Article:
Helix Nebula (NGC 7293)

Helix Nebula

A combined image of the Helix Nebula using infrared data from the Spitzer Space Telescope for the central nebula, rendered in green (wavelengths of 3.6 to 4.5 microns) and red (8 to 24 microns), with WISE data covering the outer areas in green (3.4 to 4.5 microns) and red (12 to 22 microns), and ultraviolet data from GALEX in blue (0.15 to 2.3 microns)in blue. Image credit: NASA/JPL-Caltech.

The Helix Nebula in visible light

The Helix Nebula in visible light.

comet-like structures in NGC 7293

Comet-like knots revealed by Hubble.

The Helix Nebula (NGC 7293) is one of the nearest planetary nebulae to the Sun. The Helix Nebula lies in the constellation Aquarius and was discovered by Karl Ludwig Harding before 1824. In apparent size (including an outer halo) it is almost as big as the full Moon.

Observations by the Hubble Space Telescope of the inner edge of the Helix's main ring have resolved fine details associated with the long-known radial structures. These details include thousands of comet-like knots, the heads of which are larger than our solar system. Hot, fast moving shells of nebular gas overrunning cooler, denser, slower shells ejected by the star during an earlier expansion may have produce these droplet-like condensations as the two shells intermixed and fragmented.1 An intriguing, if somewhat remote, possibility is that instead of dissipating over time, these objects might eventually collapse to form Pluto-like bodies. If so, small icy worlds created near the end of a star's life would be numerous in our galaxy.


visual magnitude 7.3
angular size core: 16'; halo: 28'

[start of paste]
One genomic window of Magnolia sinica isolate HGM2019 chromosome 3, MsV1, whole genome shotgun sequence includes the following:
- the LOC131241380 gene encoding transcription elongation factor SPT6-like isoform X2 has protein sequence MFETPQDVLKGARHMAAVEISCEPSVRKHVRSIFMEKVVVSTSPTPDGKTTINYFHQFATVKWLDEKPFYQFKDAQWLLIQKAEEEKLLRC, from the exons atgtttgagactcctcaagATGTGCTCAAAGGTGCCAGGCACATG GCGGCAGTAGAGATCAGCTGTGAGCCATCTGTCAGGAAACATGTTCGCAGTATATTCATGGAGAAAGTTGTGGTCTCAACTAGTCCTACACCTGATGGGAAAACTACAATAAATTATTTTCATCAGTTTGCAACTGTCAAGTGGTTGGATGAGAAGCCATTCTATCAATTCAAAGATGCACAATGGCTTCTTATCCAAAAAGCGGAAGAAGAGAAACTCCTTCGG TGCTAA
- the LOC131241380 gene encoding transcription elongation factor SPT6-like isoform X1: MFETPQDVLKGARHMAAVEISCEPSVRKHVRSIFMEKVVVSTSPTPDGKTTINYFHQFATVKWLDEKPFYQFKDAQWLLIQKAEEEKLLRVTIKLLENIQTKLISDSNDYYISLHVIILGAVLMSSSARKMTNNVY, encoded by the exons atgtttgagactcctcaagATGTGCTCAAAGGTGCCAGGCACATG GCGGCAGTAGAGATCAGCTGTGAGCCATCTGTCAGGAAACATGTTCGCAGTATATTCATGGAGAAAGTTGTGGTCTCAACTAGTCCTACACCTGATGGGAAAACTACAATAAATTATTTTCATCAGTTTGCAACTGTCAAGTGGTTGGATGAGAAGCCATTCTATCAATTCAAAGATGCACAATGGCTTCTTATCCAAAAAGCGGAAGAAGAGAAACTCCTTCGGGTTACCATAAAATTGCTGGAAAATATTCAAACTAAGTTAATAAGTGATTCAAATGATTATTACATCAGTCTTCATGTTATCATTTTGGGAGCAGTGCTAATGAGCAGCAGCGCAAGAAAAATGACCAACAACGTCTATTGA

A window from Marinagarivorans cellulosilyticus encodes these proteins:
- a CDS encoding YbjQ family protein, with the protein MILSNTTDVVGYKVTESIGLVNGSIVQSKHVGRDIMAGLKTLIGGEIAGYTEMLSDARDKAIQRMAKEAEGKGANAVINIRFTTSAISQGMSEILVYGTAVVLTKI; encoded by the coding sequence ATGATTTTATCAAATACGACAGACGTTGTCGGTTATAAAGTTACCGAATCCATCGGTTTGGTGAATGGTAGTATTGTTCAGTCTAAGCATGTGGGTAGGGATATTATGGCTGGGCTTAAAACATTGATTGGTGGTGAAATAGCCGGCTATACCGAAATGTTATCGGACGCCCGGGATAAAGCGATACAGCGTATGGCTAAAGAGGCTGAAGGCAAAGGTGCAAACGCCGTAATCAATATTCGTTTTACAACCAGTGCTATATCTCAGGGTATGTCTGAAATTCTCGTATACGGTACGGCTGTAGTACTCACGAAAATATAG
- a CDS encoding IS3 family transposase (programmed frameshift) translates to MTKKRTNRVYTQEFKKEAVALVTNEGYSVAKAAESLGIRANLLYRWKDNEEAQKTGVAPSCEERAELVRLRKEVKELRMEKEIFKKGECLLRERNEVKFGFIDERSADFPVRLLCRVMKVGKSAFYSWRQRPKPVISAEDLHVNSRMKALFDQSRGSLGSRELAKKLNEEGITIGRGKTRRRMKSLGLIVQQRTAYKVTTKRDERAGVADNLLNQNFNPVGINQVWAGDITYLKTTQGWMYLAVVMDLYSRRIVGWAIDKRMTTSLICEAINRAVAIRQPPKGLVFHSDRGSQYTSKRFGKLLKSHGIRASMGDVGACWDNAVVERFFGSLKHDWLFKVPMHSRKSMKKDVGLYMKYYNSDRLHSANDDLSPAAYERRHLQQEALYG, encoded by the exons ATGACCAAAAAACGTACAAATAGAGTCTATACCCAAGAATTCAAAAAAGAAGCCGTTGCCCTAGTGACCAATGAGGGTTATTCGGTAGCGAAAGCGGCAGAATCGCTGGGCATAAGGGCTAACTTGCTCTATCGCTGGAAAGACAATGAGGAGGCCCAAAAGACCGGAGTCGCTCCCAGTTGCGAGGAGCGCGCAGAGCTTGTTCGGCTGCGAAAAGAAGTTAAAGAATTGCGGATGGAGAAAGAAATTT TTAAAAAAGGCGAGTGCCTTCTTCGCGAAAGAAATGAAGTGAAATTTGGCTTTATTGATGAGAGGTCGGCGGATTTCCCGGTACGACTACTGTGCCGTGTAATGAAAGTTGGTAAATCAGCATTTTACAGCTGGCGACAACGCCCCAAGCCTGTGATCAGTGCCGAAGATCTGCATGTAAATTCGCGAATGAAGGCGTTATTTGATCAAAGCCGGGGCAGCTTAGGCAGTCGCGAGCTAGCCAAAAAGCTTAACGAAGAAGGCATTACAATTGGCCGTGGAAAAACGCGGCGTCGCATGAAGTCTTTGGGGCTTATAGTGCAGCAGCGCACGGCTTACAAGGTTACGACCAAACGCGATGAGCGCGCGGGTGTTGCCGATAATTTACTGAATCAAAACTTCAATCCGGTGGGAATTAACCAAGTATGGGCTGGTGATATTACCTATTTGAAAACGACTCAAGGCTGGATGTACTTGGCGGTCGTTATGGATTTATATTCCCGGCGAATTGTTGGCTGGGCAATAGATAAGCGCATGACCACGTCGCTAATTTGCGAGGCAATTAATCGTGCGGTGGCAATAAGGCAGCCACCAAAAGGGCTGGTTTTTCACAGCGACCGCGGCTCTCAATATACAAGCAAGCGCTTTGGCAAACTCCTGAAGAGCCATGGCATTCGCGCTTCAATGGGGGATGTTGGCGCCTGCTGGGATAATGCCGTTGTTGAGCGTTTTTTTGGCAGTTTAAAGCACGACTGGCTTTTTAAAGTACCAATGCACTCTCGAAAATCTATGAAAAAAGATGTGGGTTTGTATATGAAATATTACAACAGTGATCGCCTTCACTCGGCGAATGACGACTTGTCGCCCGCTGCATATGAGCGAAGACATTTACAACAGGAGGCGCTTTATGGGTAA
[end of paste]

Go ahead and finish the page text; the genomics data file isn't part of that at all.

linear diameter 2.5 light-years
distance ~650 light-years (200 pc)
position RA 22h 29m 38.6s;
Dec -20° 50' 13.6"
other designations PN G036.1-57.1, ESO 602- 22,


Multispectral view of the Helix

The image at the top of this page, published in 2012, combines observations of the Helix made by three different spaceborne instruments across a broad span of wavelengths from infrared to ultraviolet.


The intense ultraviolet radiation from the central white dwarf heats the expelled layers of gas in the surrounding nebula, which consequently glow strongly in the infrared. Data from GALEX shows the UV radiation throughout the nebula in blue. The Spitzer Space Telescope captures the infrared coming from dust and gas in yellow. Meanwhile WISE (Wide-field Infrared Survey Explorer) shows an extended portion of the the nebula not revealed by Spitzer.


The white dwarf is a bright pinprick right at the center of the nebula. The brighter purple circle in the center is the combined UV and IR glow of a dusty disk circling the white dwarf (the disk itself is too small to be resolved). This dust was most likely kicked up by comets that survived the death of their star.



1. Dyson, J. E., Pittard, J. M., Meaburn, J., and Falle, S. A. E. G. "The tails in the Helix Nebula NGC 7293." Astronomy & Astrophysics, 457, 561–567 (2006).